Wednesday, December 30, 2009

Christmas in Colonial Williamsburg: Day IV

Wednesday, December 30, 2009




More holiday decorations from Colonial Williamsburg, ranging from the humble (apples, seed pods, and clam shells) to the grand (the royal lion and unicorn standing guard outside the gate to the Governor's Palace.)  Many of the interpreters also look mighty festive; while no one is wearing plush Santa hats, there certainly are more scarlet waistcoats, breeches, and gowns than usual on Duke of Gloucester Street.  I believe the gentleman on horseback, above, is Thomas Jefferson.

Even Mrs. Peyton Randolph (one of the most important ladies in 18th c. Williamsburg) was elegantly dressed in red for a Christmas Eve entertainment that she and her husband hosted in the Capitol.  But we were so intent on taking her picture, left, as she bid farewell to her guests that we've no idea who the mysterious gentleman in the fur coat (the ghost of Edward Gorey?) might be.  As Theo noted earlier this week, odd things happen in photographs shot at night!

9 comments:

Mme.Tresbeau said...

I love the wreath with the shells. They look like angels' wings. Did you happen to see how they were held on, by glue or by wire or something else?
Happy new year!

Elizabeth Kerri Mahon said...

Lovely pictures. Reminds me of seeing the Christmas decorations up at Van Cortlandt Manor in Westchester.

Susan Holloway Scott said...

Mme. T., I'm sorry to say I have no idea how the shells are attached to the wreath. Looking back at the picture, I'm guessing glue rather than wires, and a strong glue at that, to support the weight of all those large shells.

Elizabeth Kerri --It's been a while since I visited Van Courtlandt Manor (I grew up on the other side of the river, in northern Bergen County) and I've never seen it at Christmas, but I do remember it fondly. Same time period as CW, but with an entirely different "feel" on account of representing the Dutch colonists rather than the English. Have you ever been to Boscobel, a little further up the Hudson and a little later in history? Now THAT'S my dream house! *g*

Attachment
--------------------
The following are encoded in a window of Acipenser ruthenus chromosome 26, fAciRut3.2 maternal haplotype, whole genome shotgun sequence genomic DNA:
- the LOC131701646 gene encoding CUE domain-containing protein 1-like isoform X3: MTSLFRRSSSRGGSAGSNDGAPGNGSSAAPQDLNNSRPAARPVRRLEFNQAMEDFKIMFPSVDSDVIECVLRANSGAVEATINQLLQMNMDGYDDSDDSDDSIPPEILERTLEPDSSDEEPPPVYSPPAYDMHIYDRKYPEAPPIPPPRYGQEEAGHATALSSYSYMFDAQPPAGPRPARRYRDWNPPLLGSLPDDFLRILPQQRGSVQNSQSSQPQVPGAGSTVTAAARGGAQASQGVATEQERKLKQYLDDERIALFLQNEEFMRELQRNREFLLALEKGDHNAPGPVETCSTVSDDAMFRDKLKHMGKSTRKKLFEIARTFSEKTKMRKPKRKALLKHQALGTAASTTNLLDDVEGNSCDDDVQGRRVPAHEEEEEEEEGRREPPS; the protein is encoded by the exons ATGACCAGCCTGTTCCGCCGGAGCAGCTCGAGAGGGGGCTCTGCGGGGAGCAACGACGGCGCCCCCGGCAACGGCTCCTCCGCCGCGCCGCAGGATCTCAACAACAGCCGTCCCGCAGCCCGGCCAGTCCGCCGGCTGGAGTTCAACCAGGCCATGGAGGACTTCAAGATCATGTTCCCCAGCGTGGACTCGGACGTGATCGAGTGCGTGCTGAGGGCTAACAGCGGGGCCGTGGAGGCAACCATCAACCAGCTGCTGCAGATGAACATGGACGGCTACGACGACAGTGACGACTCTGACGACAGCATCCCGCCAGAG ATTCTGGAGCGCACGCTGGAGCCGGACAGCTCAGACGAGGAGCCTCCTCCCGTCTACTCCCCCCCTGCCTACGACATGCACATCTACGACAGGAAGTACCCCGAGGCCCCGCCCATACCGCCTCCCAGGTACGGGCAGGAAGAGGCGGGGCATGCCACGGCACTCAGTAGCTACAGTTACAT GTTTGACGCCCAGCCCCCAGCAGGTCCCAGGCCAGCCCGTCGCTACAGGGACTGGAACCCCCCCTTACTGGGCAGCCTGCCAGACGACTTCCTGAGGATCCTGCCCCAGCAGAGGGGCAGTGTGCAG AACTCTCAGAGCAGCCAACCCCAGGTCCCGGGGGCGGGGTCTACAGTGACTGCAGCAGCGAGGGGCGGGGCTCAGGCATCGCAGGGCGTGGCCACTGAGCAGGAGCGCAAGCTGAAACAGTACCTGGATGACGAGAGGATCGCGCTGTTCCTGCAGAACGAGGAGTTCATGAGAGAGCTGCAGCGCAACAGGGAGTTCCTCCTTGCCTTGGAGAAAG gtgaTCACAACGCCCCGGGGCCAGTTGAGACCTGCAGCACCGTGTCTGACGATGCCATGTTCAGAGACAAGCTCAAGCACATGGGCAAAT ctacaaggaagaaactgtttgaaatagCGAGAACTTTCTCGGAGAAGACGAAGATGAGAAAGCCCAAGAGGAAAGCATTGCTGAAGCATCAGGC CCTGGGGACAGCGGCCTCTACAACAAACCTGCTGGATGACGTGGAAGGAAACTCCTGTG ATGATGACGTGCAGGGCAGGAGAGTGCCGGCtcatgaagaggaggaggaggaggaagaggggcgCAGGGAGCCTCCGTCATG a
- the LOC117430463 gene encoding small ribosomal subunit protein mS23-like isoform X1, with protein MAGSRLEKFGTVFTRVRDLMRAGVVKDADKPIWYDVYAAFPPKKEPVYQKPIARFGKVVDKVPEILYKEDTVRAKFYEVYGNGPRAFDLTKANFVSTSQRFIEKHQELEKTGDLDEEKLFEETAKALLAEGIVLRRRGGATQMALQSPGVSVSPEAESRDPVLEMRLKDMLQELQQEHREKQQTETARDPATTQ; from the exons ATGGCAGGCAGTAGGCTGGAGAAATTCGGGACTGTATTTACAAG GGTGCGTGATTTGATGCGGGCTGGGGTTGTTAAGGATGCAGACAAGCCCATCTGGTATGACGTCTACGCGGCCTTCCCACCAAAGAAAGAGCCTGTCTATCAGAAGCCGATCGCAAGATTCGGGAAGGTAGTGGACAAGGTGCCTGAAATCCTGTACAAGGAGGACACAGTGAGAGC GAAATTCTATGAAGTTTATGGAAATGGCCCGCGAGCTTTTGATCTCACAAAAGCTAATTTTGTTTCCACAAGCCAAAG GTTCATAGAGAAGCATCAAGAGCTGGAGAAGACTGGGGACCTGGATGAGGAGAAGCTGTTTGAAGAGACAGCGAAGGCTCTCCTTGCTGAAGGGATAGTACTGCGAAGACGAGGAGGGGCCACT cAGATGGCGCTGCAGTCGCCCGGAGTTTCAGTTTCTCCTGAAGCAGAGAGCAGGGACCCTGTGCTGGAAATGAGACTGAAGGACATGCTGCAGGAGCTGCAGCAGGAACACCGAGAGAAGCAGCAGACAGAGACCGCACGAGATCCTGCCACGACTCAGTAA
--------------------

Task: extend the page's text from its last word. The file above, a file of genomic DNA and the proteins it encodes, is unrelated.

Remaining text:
nightsmusic said...

I thought of Edward Gorey too when I glanced at that picture.

I've had a great amount of fun this past week or so pouring over your pictures and being jealous because you were there and I wasn't ;)

Thanks for a great trip. It's been lots of fun. :)

Happy New Year to you both, and your families as well. May 2010 bring you only the best of everything.

theo

Susan Holloway Scott said...

Thanks, Theo. And I'm glad you thought of Edward Gorey, too, even if he has zero to do with CW. *g*

I have one more batch of pix (actually I have tons more, thanks to the glorious ease of digital cameras, but I'm showing rare Restraint) for tomorrow night -- then lots more info to come from the tailors and the milliners over time. We have some excellent things planned for the new year!

Speaking of which -- happy wishes for 2010 to you all!

Emma J said...

I enjoyed these photos alot! Great theme for the holiday week.
Question: is the lady in red wearing a wig, or a white hat?
Happy New Year, everyone!

Jenny Girl said...

These photos have been just great all week. Whenever I went to Williamsburg, the place was deserted, although it wasn't holiday time, but still. Loving these posts. THanks for sharing.

Susan Holloway Scott said...

Emma J., the lady in red (aka Mrs. Peyton Randolph) is wearing a white powdered wig. It was the first time I'd seen them worn for a night-time entertainment -- probably the only time a colonial Virginian lady would have worn one, too. Though I have to admit that while I'm a total sucker for 18th c. dress, those white wigs just don't do it for me.....:(

Jenny Girl, thank you! I'm glad you've enjoyed the pictures. I had to work hard to get that "deserted" look; CW during the holidays is very crowded -- you were fortunate to visit when it wasn't.

heritagestitchery said...

I could be incorrect, but do
not believe that to be
Mr. Jefferson...although he
is always a great addition
to photos of Williamsburg.
I have been mesmerized by
your collection of CW at
Christmas...and does not
Winterthur remain true to
its seemingly unchanging
adherence to the period
it presents? No surprises
there....I share your love
of Boscobel and NJ roots.
Your blog is always a treat.

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